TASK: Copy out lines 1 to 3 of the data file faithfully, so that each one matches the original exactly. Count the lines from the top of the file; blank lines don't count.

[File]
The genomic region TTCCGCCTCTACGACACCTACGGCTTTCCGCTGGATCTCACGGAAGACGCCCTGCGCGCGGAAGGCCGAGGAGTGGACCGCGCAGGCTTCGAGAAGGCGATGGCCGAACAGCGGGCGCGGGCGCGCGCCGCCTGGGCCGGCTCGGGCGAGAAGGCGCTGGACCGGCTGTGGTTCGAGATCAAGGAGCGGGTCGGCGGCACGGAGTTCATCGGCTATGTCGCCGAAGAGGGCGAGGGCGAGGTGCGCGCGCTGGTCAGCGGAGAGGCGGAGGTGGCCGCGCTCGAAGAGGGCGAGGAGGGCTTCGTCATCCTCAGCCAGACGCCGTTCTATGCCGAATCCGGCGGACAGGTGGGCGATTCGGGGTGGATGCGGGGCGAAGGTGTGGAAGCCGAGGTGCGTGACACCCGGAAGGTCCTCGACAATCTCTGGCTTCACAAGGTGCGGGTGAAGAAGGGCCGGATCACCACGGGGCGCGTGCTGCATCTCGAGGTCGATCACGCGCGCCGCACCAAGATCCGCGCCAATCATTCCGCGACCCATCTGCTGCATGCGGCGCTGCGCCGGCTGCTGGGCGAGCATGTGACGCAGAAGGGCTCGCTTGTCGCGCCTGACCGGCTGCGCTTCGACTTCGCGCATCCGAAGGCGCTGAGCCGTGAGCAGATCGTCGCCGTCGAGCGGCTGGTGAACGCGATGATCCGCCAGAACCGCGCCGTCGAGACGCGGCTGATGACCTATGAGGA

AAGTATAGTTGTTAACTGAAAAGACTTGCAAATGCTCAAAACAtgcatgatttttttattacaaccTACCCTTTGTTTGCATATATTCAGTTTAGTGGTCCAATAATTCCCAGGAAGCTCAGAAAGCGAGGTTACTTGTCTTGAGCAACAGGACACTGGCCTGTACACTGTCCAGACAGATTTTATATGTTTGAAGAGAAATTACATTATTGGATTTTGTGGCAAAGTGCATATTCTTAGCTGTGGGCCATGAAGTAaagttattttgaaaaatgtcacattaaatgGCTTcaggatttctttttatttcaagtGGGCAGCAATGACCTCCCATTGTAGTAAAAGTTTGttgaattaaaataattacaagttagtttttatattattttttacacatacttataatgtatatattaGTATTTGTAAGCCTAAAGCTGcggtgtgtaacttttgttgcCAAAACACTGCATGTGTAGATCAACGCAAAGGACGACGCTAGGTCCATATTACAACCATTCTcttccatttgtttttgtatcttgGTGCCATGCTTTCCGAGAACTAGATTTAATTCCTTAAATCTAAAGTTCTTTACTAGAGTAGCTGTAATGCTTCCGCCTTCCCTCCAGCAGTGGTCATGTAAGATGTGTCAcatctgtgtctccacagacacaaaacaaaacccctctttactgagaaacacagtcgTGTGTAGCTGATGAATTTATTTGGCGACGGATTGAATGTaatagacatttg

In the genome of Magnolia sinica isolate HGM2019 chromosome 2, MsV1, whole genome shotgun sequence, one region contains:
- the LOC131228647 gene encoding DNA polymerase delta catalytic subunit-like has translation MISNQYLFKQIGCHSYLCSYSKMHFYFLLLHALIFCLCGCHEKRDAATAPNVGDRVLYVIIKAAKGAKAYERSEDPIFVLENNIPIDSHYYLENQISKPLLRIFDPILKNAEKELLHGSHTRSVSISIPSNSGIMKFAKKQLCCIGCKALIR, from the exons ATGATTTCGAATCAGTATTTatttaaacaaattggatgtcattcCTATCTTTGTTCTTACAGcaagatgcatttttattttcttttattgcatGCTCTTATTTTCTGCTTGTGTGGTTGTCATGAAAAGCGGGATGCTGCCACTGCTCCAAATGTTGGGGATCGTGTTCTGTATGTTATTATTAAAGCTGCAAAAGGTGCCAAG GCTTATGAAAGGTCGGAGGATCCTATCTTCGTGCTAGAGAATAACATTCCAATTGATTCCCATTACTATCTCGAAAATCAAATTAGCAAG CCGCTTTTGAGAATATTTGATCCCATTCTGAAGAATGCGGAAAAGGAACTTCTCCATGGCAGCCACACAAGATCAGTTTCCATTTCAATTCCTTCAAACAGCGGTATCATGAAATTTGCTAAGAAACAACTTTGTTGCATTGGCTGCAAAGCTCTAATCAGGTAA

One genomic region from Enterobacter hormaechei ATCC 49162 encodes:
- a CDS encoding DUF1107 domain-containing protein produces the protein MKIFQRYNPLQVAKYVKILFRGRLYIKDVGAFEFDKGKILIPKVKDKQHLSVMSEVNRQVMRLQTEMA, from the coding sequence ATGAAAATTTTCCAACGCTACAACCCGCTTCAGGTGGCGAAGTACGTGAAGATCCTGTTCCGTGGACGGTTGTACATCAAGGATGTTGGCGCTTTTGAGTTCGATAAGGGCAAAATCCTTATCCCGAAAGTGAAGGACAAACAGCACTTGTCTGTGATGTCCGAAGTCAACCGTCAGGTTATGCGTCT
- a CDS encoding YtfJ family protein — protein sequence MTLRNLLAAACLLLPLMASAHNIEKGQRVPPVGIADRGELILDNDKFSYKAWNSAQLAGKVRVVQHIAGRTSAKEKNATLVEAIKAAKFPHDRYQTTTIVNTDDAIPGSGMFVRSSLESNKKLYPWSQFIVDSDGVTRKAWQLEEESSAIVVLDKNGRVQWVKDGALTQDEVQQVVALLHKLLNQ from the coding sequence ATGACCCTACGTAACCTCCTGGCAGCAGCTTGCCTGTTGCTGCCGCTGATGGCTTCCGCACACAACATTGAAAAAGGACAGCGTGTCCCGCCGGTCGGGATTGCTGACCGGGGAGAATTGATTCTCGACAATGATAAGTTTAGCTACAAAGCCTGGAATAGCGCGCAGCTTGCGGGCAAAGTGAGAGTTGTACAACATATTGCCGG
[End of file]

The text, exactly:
The genomic region TTCCGCCTCTACGACACCTACGGCTTTCCGCTGGATCTCACGGAAGACGCCCTGCGCGCGGAAGGCCGAGGAGTGGACCGCGCAGGCTTCGAGAAGGCGATGGCCGAACAGCGGGCGCGGGCGCGCGCCGCCTGGGCCGGCTCGGGCGAGAAGGCGCTGGACCGGCTGTGGTTCGAGATCAAGGAGCGGGTCGGCGGCACGGAGTTCATCGGCTATGTCGCCGAAGAGGGCGAGGGCGAGGTGCGCGCGCTGGTCAGCGGAGAGGCGGAGGTGGCCGCGCTCGAAGAGGGCGAGGAGGGCTTCGTCATCCTCAGCCAGACGCCGTTCTATGCCGAATCCGGCGGACAGGTGGGCGATTCGGGGTGGATGCGGGGCGAAGGTGTGGAAGCCGAGGTGCGTGACACCCGGAAGGTCCTCGACAATCTCTGGCTTCACAAGGTGCGGGTGAAGAAGGGCCGGATCACCACGGGGCGCGTGCTGCATCTCGAGGTCGATCACGCGCGCCGCACCAAGATCCGCGCCAATCATTCCGCGACCCATCTGCTGCATGCGGCGCTGCGCCGGCTGCTGGGCGAGCATGTGACGCAGAAGGGCTCGCTTGTCGCGCCTGACCGGCTGCGCTTCGACTTCGCGCATCCGAAGGCGCTGAGCCGTGAGCAGATCGTCGCCGTCGAGCGGCTGGTGAACGCGATGATCCGCCAGAACCGCGCCGTCGAGACGCGGCTGATGACCTATGAGGA

AAGTATAGTTGTTAACTGAAAAGACTTGCAAATGCTCAAAACAtgcatgatttttttattacaaccTACCCTTTGTTTGCATATATTCAGTTTAGTGGTCCAATAATTCCCAGGAAGCTCAGAAAGCGAGGTTACTTGTCTTGAGCAACAGGACACTGGCCTGTACACTGTCCAGACAGATTTTATATGTTTGAAGAGAAATTACATTATTGGATTTTGTGGCAAAGTGCATATTCTTAGCTGTGGGCCATGAAGTAaagttattttgaaaaatgtcacattaaatgGCTTcaggatttctttttatttcaagtGGGCAGCAATGACCTCCCATTGTAGTAAAAGTTTGttgaattaaaataattacaagttagtttttatattattttttacacatacttataatgtatatattaGTATTTGTAAGCCTAAAGCTGcggtgtgtaacttttgttgcCAAAACACTGCATGTGTAGATCAACGCAAAGGACGACGCTAGGTCCATATTACAACCATTCTcttccatttgtttttgtatcttgGTGCCATGCTTTCCGAGAACTAGATTTAATTCCTTAAATCTAAAGTTCTTTACTAGAGTAGCTGTAATGCTTCCGCCTTCCCTCCAGCAGTGGTCATGTAAGATGTGTCAcatctgtgtctccacagacacaaaacaaaacccctctttactgagaaacacagtcgTGTGTAGCTGATGAATTTATTTGGCGACGGATTGAATGTaatagacatttg

In the genome of Magnolia sinica isolate HGM2019 chromosome 2, MsV1, whole genome shotgun sequence, one region contains: